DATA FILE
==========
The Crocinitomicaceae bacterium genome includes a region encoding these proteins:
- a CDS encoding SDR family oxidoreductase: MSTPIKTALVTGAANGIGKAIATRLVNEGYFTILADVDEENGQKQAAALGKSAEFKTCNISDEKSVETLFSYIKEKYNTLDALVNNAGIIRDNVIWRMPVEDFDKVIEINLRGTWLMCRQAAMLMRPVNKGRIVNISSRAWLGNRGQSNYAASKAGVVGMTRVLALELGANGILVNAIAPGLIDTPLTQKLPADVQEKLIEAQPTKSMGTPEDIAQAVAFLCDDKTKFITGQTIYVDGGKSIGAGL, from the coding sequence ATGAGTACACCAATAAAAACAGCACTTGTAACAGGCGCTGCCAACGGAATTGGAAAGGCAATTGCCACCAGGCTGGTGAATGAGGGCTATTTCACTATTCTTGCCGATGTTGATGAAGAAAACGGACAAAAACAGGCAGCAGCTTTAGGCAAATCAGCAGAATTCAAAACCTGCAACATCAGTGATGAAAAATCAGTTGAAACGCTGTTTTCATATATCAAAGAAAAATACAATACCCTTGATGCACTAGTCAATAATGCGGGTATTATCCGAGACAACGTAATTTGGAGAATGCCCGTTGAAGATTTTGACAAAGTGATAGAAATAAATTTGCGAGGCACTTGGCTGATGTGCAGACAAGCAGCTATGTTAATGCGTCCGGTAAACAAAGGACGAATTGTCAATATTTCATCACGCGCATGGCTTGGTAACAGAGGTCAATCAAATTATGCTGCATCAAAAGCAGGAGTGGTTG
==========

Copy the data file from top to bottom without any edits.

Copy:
The Crocinitomicaceae bacterium genome includes a region encoding these proteins:
- a CDS encoding SDR family oxidoreductase: MSTPIKTALVTGAANGIGKAIATRLVNEGYFTILADVDEENGQKQAAALGKSAEFKTCNISDEKSVETLFSYIKEKYNTLDALVNNAGIIRDNVIWRMPVEDFDKVIEINLRGTWLMCRQAAMLMRPVNKGRIVNISSRAWLGNRGQSNYAASKAGVVGMTRVLALELGANGILVNAIAPGLIDTPLTQKLPADVQEKLIEAQPTKSMGTPEDIAQAVAFLCDDKTKFITGQTIYVDGGKSIGAGL, from the coding sequence ATGAGTACACCAATAAAAACAGCACTTGTAACAGGCGCTGCCAACGGAATTGGAAAGGCAATTGCCACCAGGCTGGTGAATGAGGGCTATTTCACTATTCTTGCCGATGTTGATGAAGAAAACGGACAAAAACAGGCAGCAGCTTTAGGCAAATCAGCAGAATTCAAAACCTGCAACATCAGTGATGAAAAATCAGTTGAAACGCTGTTTTCATATATCAAAGAAAAATACAATACCCTTGATGCACTAGTCAATAATGCGGGTATTATCCGAGACAACGTAATTTGGAGAATGCCCGTTGAAGATTTTGACAAAGTGATAGAAATAAATTTGCGAGGCACTTGGCTGATGTGCAGACAAGCAGCTATGTTAATGCGTCCGGTAAACAAAGGACGAATTGTCAATATTTCATCACGCGCATGGCTTGGTAACAGAGGTCAATCAAATTATGCTGCATCAAAAGCAGGAGTGGTTG